Textiles, ceramics from CSULB ceramic program
In Ramekon O’Arwisters’ new series of sculptures titled Cheesecake, the works have transformed from something broken, needing mending, to fully determined and self-aware. Being Black and Queer, the full complexity of the moniker Cheesecake, used to objectify an attractive, sexualized man or woman is not lost on O’Arwisters. Instead, he embraces it, subverting the demeaning implication in describing his said, “objects”. Combining lacy, embellished fabrics with ceramics contributed by students and faculty from California State University at Long Beach, his sculptural hybrids embody both danger and seduction. O’Arwisters use ceramic shards—discard thrown-away, dangerous, deadly, razor-sharp, jagged, abandoned, eternal, worthless, marginalized, hard, unsympathetic—as stands-ins for my anxiety, anger, fear, bitterness, and hopelessness associated with the permanence of racism and White-body supremacy.
Ramekon O’Arwisters, Cheesecake #8, 2019. Image courtesy of Patricia Sweetow Gallery, San Francisco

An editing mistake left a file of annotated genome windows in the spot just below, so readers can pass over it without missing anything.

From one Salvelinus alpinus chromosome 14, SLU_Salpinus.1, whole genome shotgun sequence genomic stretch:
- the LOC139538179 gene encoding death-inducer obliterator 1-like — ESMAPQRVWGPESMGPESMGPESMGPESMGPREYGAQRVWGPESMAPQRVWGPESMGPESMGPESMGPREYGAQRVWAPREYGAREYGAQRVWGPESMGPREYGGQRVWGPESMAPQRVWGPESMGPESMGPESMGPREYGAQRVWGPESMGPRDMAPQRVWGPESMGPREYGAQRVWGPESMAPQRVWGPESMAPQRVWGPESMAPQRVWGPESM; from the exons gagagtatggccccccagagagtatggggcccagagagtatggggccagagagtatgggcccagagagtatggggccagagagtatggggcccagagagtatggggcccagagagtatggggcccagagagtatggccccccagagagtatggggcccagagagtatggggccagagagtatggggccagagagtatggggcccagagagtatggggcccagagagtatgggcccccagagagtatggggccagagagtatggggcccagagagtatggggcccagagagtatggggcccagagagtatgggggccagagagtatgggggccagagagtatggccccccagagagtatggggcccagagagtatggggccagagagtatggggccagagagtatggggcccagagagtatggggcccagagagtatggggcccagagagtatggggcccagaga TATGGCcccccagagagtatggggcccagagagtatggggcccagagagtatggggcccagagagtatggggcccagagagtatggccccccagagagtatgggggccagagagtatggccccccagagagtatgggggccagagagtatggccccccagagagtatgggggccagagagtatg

Growing up in Jim Crow South during the Civil Rights Movement, Ramekon O’Arwisters had a safe haven, quilting with his Grandmother where he was “embraced, important and special.” These early memories prompted his nascent series of unique crocheted/ceramic sculptures titled, Mending. Employing ordinary household, or decorative pottery, broken and discarded, O’Arwisters combined traditional crafts into a dimensional woven tapestry, stripping both cloth and ceramic of their intended function.
Ramekon O’Arwisters is the founder of Crochet Jam, a community arts project infused with folk-art traditions that foster a creative culture in cooperative relationships. Born in Kernersville, North Carolina, O’Arwisters earned an M.Div. from Duke University Divinity School in 1986. He was an artist-in-residence at the de Young Museum, the Djerassi Resident Artists Program, and the Vermont Studio Center. Grants and Awards include Artadia: The Fund for Art and Dialogue, NY, the San Francisco Foundation, and the San Francisco Arts Commission Cultural Equity Program. He received the 2014 Eureka Fellow, awarded by the Fleishhacker Foundation in San Francisco. His work has been featured in the LA Times, San Francisco Chronicle, 7×7 Magazine, Artnet, and the San Francisco Examiner.